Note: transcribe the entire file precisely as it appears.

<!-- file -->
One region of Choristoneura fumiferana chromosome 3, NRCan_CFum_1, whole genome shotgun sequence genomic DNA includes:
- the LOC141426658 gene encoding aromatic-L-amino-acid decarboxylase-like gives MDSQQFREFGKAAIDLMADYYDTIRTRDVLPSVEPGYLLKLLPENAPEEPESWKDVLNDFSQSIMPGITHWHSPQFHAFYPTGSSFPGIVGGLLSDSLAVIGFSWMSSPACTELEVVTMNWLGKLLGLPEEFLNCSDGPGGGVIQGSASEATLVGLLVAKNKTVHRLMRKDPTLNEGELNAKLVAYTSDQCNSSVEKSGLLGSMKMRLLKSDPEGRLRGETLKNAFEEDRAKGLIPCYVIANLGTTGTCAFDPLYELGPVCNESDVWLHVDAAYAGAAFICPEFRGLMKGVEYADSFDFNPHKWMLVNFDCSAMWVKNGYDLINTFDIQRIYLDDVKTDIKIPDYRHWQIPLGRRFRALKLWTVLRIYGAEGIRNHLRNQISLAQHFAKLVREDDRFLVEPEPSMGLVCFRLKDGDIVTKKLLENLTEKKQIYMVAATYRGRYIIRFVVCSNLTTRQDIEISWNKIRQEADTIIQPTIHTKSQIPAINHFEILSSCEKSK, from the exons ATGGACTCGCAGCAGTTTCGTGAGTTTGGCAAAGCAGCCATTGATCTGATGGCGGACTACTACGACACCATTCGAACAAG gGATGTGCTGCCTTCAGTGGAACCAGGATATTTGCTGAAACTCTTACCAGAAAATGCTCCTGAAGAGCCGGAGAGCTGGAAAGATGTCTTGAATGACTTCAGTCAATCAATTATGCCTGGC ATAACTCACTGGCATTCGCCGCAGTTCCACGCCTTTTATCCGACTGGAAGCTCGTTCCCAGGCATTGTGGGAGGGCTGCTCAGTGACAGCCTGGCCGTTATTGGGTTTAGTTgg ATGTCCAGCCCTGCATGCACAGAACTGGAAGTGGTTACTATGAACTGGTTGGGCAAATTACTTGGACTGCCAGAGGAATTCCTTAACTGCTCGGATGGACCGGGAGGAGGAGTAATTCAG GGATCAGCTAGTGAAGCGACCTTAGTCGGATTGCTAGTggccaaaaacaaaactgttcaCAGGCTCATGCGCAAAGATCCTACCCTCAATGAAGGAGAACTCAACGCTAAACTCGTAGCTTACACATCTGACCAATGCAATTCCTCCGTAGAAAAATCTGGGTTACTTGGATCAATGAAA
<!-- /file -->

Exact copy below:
One region of Choristoneura fumiferana chromosome 3, NRCan_CFum_1, whole genome shotgun sequence genomic DNA includes:
- the LOC141426658 gene encoding aromatic-L-amino-acid decarboxylase-like gives MDSQQFREFGKAAIDLMADYYDTIRTRDVLPSVEPGYLLKLLPENAPEEPESWKDVLNDFSQSIMPGITHWHSPQFHAFYPTGSSFPGIVGGLLSDSLAVIGFSWMSSPACTELEVVTMNWLGKLLGLPEEFLNCSDGPGGGVIQGSASEATLVGLLVAKNKTVHRLMRKDPTLNEGELNAKLVAYTSDQCNSSVEKSGLLGSMKMRLLKSDPEGRLRGETLKNAFEEDRAKGLIPCYVIANLGTTGTCAFDPLYELGPVCNESDVWLHVDAAYAGAAFICPEFRGLMKGVEYADSFDFNPHKWMLVNFDCSAMWVKNGYDLINTFDIQRIYLDDVKTDIKIPDYRHWQIPLGRRFRALKLWTVLRIYGAEGIRNHLRNQISLAQHFAKLVREDDRFLVEPEPSMGLVCFRLKDGDIVTKKLLENLTEKKQIYMVAATYRGRYIIRFVVCSNLTTRQDIEISWNKIRQEADTIIQPTIHTKSQIPAINHFEILSSCEKSK, from the exons ATGGACTCGCAGCAGTTTCGTGAGTTTGGCAAAGCAGCCATTGATCTGATGGCGGACTACTACGACACCATTCGAACAAG gGATGTGCTGCCTTCAGTGGAACCAGGATATTTGCTGAAACTCTTACCAGAAAATGCTCCTGAAGAGCCGGAGAGCTGGAAAGATGTCTTGAATGACTTCAGTCAATCAATTATGCCTGGC ATAACTCACTGGCATTCGCCGCAGTTCCACGCCTTTTATCCGACTGGAAGCTCGTTCCCAGGCATTGTGGGAGGGCTGCTCAGTGACAGCCTGGCCGTTATTGGGTTTAGTTgg ATGTCCAGCCCTGCATGCACAGAACTGGAAGTGGTTACTATGAACTGGTTGGGCAAATTACTTGGACTGCCAGAGGAATTCCTTAACTGCTCGGATGGACCGGGAGGAGGAGTAATTCAG GGATCAGCTAGTGAAGCGACCTTAGTCGGATTGCTAGTggccaaaaacaaaactgttcaCAGGCTCATGCGCAAAGATCCTACCCTCAATGAAGGAGAACTCAACGCTAAACTCGTAGCTTACACATCTGACCAATGCAATTCCTCCGTAGAAAAATCTGGGTTACTTGGATCAATGAAA